She leaves wine glasses balancing on counter tops - she leaves the corks sitting on the chipped sill along her window. And every night she teases the small pieces until they fall to the sidewalk beneath, and she shuts her window, and she returns to bed. Knowing that at some hour, one act of a stranger’s curious glance up will surely intoxicate them, filling them with visions of thick black silk and bubbled over rims. Tanglings down a small hall, heavy tongued laughs and misbalanced limbs, trying doors until the bedroom is found. And just that, knowing a stranded wine glass and a stupored passerby were filled with a sheer drunken nothingness, she swallows her lover’s taste, lips stained plum, and falls asleep.
Notes on Hands III.
There is a woman you’d like to know, see, and so little do people know that everything they could imagine and more is held right in her palms, so little as the space between her fingers. Every moment, every clench, every bend, everything she holds, it all has a meaning to it. It all defines her in some way. Imagine such a thing on display. Oh, picture it, nothing but wooden frames of her fingers… picking up flowers from the market. Tying a ribbon into her tired hair. Lining a steaming mug. Touching her lips. Tucking her hair behind her ear. Reaching to scratch her back. Blocking you from catching her face. Rubbing an eye. Painting her nails. Peeling an orange, splitting apart a sunflower seed. Where it’s placed when she falls asleep. Isn’t it beautiful? Isn’t it fucking beautiful?
These aren’t just things. They are not just coincidence. All of these movements are for a reason. All of them will tell you something, you just have to listen. Look at the way she holds the Lilies in her hands. Is she white-knuckled? Are her fingers tucked into a fist? Or are they held with just her finger tips? Does she hold the flower while it bleeds against the edge of her, or let it breathe? If the fragrant blood stains her skin, she is a smotherer. She grasps until she depletes the life out of this thing that she has, she becomes so utterly exhausted with these things and feels them so helplessly that they live short, but whose heart’s die hard. And even while mid-death she appreciates the scent of the kill. ‘This is what the end smells like.’, she must think, and simply closes her eyes and lets it die. However, the girl with a dainty grip, small innocent fingers, she nurtures. She lets these things that she loves feed off of her, and realizes that it will be this way until her own end. She will fill a small thrifted vase and place them in the center of the table, she will sit with them and she will watch them, and she will weep when they begin to sink into themselves. She will weep at their loss of color. She will stroke their petals as felt between the pads of her fingers and even while they are gone she will keep them in that vase, beside the window in which her sunlight speaks loudest. Even while they are gone, her love for these things remains, and even when there is no room within her left for more things to occupy, she will take them in.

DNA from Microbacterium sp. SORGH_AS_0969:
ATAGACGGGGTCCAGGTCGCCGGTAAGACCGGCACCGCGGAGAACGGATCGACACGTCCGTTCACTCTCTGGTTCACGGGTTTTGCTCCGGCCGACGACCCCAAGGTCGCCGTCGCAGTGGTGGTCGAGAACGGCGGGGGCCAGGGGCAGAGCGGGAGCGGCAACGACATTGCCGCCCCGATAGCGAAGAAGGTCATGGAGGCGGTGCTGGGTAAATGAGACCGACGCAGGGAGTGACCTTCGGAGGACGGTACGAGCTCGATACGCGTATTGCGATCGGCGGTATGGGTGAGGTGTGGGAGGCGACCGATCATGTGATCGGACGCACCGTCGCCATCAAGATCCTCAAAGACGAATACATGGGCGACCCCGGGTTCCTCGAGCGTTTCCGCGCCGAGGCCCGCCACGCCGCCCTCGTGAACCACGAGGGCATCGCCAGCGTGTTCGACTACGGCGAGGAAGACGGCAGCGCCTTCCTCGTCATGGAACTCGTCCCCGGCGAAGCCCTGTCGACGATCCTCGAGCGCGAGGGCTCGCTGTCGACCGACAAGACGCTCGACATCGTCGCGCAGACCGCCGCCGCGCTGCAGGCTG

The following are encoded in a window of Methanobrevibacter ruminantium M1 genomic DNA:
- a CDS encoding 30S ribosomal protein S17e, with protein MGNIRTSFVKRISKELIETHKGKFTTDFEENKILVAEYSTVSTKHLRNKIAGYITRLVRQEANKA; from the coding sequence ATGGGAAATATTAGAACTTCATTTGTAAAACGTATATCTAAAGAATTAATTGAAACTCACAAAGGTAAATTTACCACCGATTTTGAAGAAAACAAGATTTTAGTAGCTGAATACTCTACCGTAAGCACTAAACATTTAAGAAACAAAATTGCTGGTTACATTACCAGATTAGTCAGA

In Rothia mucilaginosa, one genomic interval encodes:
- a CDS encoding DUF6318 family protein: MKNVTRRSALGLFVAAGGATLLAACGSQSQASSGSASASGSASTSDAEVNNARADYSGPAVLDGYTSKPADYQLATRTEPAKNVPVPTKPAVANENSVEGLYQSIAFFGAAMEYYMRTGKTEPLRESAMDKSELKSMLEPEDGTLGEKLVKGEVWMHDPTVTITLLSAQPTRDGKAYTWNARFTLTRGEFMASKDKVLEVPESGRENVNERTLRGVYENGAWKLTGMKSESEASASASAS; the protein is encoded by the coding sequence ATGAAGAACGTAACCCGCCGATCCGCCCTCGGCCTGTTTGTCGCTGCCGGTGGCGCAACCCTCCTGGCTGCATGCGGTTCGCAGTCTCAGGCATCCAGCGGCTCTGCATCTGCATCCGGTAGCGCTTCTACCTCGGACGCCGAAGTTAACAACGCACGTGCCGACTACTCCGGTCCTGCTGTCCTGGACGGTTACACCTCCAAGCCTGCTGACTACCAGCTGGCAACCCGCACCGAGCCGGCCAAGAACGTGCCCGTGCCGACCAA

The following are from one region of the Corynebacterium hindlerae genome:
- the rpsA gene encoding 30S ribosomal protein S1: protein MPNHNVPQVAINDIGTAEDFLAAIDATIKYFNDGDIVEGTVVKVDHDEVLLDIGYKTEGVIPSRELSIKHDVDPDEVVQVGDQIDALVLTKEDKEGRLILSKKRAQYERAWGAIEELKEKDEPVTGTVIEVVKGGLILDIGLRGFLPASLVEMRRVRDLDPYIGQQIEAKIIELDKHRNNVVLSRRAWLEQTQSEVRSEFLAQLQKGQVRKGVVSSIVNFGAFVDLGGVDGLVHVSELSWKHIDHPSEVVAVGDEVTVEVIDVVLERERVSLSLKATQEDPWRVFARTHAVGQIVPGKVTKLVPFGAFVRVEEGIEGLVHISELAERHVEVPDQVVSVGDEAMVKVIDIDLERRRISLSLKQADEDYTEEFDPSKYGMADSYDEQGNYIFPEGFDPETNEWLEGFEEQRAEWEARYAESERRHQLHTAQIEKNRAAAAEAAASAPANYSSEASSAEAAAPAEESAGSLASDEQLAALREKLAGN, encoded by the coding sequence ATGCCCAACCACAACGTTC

And don’t even get me started on a man’s. Can’t you tell how he would hold you? I believe just by sitting down with a man over coffee, you could find how he would fix yours in the morning by his hands alone. You would know if you’ve found a writer. You would know if you’re facing an artist. You could see how well he handles the cold, how fragile he is, how nervous he may be. You would never have to fight a man to let his guard down because little does he know simply within holding his hand in yours you are climbing throughout him.
I wrote this for a boy.
Never write for them, simply of them.
untouched eyelet lace
because he didn’t know what it meant
unfinished coffee on the counter
because the rim tasted of a strangers lips
and not his own
ces we are
i leave the windows open
to soak your things
and you see all ruin but me
your shirt clung to my skin
and i was left
to peel you off
drop you to the floor
close the windows
and ignore the rain.
Most people don’t understand that a novel isn’t a choice. It’s 20 years of pain welled up in concrete words like bricks keeping up the apartments she’s left her mind. I don’t think many people realize that pages are suffering. Pages are turmoil, some sick feeling of vague depression, stale coffee and therapist visits. She is stuck to them and she belongs to them, not them to her. You say she has a gift and she smiles. What you don’t know is that is her way of saying you don’t get it. Child. Naive. Innocent. Untouched. She is saying, “I didn’t write this for you. It matters nothing if you enjoyed it. I wrote it because I had to. I had no other choice.” She becomes her books. The spine isn’t called the spine for nothing. Find the 24 pages to construct her ribs. Hint: they are the most bruised. Find the coffee rings that don’t exist unless they have to. 137 unslept mornings where she had no choice. Find the lipstick stains from smudged thumbs, nights where she had come home drunk. A hangover of words. Physical pain would have been a gift. Seductive even. Find the pages that smell of vodka. His tongue. Unfinished arguments and cheap ink. She had no choice. She had no choice. She has no choice. You are only thanking her pain. She is the empty vessel that embodies it. She exists to write.